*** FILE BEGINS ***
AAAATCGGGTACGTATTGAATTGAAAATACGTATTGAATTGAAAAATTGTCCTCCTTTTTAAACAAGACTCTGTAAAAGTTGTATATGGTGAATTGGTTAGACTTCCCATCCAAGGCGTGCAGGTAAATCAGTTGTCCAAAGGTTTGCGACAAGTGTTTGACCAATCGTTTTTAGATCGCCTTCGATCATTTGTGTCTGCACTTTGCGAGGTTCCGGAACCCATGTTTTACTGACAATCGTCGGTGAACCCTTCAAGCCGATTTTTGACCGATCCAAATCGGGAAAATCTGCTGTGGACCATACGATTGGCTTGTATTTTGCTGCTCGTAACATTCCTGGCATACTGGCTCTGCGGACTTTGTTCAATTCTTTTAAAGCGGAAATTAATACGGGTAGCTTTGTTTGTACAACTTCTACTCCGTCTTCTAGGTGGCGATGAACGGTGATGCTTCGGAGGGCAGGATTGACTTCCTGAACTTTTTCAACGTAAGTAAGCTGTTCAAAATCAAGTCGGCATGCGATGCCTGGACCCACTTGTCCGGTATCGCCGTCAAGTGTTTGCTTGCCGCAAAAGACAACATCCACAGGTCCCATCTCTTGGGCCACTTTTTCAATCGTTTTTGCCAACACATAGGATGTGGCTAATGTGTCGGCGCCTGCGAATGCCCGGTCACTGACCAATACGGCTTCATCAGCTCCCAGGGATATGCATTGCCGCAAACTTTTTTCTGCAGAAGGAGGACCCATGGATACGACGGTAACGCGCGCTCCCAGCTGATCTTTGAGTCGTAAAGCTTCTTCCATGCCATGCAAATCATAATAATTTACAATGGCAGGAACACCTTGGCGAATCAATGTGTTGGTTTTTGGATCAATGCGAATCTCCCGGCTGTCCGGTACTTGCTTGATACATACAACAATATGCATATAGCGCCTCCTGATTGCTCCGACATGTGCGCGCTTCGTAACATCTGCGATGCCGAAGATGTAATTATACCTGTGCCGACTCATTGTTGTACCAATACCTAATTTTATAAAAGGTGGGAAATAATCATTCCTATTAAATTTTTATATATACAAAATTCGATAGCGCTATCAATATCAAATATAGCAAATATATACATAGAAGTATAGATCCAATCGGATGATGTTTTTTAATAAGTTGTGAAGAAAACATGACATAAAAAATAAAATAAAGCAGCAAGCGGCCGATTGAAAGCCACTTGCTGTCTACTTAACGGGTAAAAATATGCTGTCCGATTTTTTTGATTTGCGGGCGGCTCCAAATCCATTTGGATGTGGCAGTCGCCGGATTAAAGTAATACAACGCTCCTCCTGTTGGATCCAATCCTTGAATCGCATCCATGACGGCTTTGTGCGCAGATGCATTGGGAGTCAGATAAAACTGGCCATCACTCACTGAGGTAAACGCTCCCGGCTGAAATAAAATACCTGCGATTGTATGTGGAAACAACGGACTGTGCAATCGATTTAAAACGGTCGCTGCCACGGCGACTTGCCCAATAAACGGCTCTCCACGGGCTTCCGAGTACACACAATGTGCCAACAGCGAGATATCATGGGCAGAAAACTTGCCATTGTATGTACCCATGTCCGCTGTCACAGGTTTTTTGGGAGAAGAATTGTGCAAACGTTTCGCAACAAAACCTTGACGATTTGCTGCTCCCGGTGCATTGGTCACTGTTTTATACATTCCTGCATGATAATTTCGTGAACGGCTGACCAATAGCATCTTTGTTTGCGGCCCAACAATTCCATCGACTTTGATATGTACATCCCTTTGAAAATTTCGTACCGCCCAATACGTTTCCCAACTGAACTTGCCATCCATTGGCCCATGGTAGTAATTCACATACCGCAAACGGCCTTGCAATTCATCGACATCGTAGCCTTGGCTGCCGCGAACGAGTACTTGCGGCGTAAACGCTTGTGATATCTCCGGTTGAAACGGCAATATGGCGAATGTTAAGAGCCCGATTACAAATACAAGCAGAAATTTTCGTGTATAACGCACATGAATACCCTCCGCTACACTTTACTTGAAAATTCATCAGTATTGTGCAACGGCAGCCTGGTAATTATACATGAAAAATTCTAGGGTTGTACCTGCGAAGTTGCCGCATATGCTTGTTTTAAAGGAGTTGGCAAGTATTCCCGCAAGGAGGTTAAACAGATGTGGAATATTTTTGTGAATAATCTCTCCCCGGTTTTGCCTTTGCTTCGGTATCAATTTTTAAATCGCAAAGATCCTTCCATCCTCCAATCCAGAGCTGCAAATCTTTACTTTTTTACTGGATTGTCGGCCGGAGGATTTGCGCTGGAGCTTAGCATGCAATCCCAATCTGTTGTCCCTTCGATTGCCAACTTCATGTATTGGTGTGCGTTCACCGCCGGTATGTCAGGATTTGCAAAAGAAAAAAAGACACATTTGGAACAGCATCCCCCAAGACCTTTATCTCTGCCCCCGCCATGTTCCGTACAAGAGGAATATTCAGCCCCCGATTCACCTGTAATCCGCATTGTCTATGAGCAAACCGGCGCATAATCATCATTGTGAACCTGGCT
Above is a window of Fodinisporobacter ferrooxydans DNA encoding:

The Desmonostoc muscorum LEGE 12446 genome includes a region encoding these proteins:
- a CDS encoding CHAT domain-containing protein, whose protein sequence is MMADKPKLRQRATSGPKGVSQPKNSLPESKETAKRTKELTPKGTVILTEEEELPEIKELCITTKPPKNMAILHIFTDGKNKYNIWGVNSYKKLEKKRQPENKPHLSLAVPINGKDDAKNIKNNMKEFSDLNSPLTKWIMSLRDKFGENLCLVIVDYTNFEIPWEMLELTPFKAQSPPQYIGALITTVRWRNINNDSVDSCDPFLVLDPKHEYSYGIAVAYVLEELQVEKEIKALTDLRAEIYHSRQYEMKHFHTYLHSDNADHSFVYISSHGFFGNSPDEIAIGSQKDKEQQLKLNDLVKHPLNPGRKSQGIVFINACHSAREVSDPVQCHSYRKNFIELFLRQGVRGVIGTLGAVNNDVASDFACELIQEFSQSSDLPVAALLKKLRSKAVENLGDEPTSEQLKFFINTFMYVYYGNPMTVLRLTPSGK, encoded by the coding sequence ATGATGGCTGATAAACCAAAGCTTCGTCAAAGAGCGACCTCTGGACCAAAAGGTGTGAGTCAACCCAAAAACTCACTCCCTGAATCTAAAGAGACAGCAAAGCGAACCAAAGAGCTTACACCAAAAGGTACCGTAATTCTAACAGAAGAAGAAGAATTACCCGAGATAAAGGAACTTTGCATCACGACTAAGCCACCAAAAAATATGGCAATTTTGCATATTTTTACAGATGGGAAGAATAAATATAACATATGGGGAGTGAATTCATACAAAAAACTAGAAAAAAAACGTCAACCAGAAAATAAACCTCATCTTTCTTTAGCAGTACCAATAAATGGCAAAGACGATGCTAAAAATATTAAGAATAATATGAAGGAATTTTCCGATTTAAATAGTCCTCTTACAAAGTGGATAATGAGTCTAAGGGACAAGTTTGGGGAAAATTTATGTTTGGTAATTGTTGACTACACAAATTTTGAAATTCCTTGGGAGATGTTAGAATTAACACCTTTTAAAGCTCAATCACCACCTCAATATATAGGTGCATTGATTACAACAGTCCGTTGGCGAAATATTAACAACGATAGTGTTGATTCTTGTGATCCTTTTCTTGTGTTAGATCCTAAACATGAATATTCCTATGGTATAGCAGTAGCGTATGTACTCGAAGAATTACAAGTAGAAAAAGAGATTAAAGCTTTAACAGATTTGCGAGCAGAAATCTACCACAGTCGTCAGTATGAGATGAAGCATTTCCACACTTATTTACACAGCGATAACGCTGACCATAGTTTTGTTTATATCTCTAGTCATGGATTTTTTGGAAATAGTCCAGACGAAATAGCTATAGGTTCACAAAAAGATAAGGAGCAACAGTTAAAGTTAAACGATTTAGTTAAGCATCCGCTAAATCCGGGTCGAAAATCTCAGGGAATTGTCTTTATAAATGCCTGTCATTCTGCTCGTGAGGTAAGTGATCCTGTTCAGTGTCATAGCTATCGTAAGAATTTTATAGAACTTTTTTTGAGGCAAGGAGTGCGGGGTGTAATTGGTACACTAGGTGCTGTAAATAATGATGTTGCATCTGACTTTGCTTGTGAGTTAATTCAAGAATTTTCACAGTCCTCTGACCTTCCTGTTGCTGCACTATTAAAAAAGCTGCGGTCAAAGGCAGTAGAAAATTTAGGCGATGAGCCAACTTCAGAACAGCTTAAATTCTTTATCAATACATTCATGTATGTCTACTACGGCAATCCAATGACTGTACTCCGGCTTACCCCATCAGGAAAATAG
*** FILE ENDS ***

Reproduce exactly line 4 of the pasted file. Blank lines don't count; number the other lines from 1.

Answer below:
- a CDS encoding CHAT domain-containing protein, whose protein sequence is MMADKPKLRQRATSGPKGVSQPKNSLPESKETAKRTKELTPKGTVILTEEEELPEIKELCITTKPPKNMAILHIFTDGKNKYNIWGVNSYKKLEKKRQPENKPHLSLAVPINGKDDAKNIKNNMKEFSDLNSPLTKWIMSLRDKFGENLCLVIVDYTNFEIPWEMLELTPFKAQSPPQYIGALITTVRWRNINNDSVDSCDPFLVLDPKHEYSYGIAVAYVLEELQVEKEIKALTDLRAEIYHSRQYEMKHFHTYLHSDNADHSFVYISSHGFFGNSPDEIAIGSQKDKEQQLKLNDLVKHPLNPGRKSQGIVFINACHSAREVSDPVQCHSYRKNFIELFLRQGVRGVIGTLGAVNNDVASDFACELIQEFSQSSDLPVAALLKKLRSKAVENLGDEPTSEQLKFFINTFMYVYYGNPMTVLRLTPSGK, encoded by the coding sequence ATGATGGCTGATAAACCAAAGCTTCGTCAAAGAGCGACCTCTGGACCAAAAGGTGTGAGTCAACCCAAAAACTCACTCCCTGAATCTAAAGAGACAGCAAAGCGAACCAAAGAGCTTACACCAAAAGGTACCGTAATTCTAACAGAAGAAGAAGAATTACCCGAGATAAAGGAACTTTGCATCACGACTAAGCCACCAAAAAATATGGCAATTTTGCATATTTTTACAGATGGGAAGAATAAATATAACATATGGGGAGTGAATTCATACAAAAAACTAGAAAAAAAACGTCAACCAGAAAATAAACCTCATCTTTCTTTAGCAGTACCAATAAATGGCAAAGACGATGCTAAAAATATTAAGAATAATATGAAGGAATTTTCCGATTTAAATAGTCCTCTTACAAAGTGGATAATGAGTCTAAGGGACAAGTTTGGGGAAAATTTATGTTTGGTAATTGTTGACTACACAAATTTTGAAATTCCTTGGGAGATGTTAGAATTAACACCTTTTAAAGCTCAATCACCACCTCAATATATAGGTGCATTGATTACAACAGTCCGTTGGCGAAATATTAACAACGATAGTGTTGATTCTTGTGATCCTTTTCTTGTGTTAGATCCTAAACATGAATATTCCTATGGTATAGCAGTAGCGTATGTACTCGAAGAATTACAAGTAGAAAAAGAGATTAAAGCTTTAACAGATTTGCGAGCAGAAATCTACCACAGTCGTCAGTATGAGATGAAGCATTTCCACACTTATTTACACAGCGATAACGCTGACCATAGTTTTGTTTATATCTCTAGTCATGGATTTTTTGGAAATAGTCCAGACGAAATAGCTATAGGTTCACAAAAAGATAAGGAGCAACAGTTAAAGTTAAACGATTTAGTTAAGCATCCGCTAAATCCGGGTCGAAAATCTCAGGGAATTGTCTTTATAAATGCCTGTCATTCTGCTCGTGAGGTAAGTGATCCTGTTCAGTGTCATAGCTATCGTAAGAATTTTATAGAACTTTTTTTGAGGCAAGGAGTGCGGGGTGTAATTGGTACACTAGGTGCTGTAAATAATGATGTTGCATCTGACTTTGCTTGTGAGTTAATTCAAGAATTTTCACAGTCCTCTGACCTTCCTGTTGCTGCACTATTAAAAAAGCTGCGGTCAAAGGCAGTAGAAAATTTAGGCGATGAGCCAACTTCAGAACAGCTTAAATTCTTTATCAATACATTCATGTATGTCTACTACGGCAATCCAATGACTGTACTCCGGCTTACCCCATCAGGAAAATAG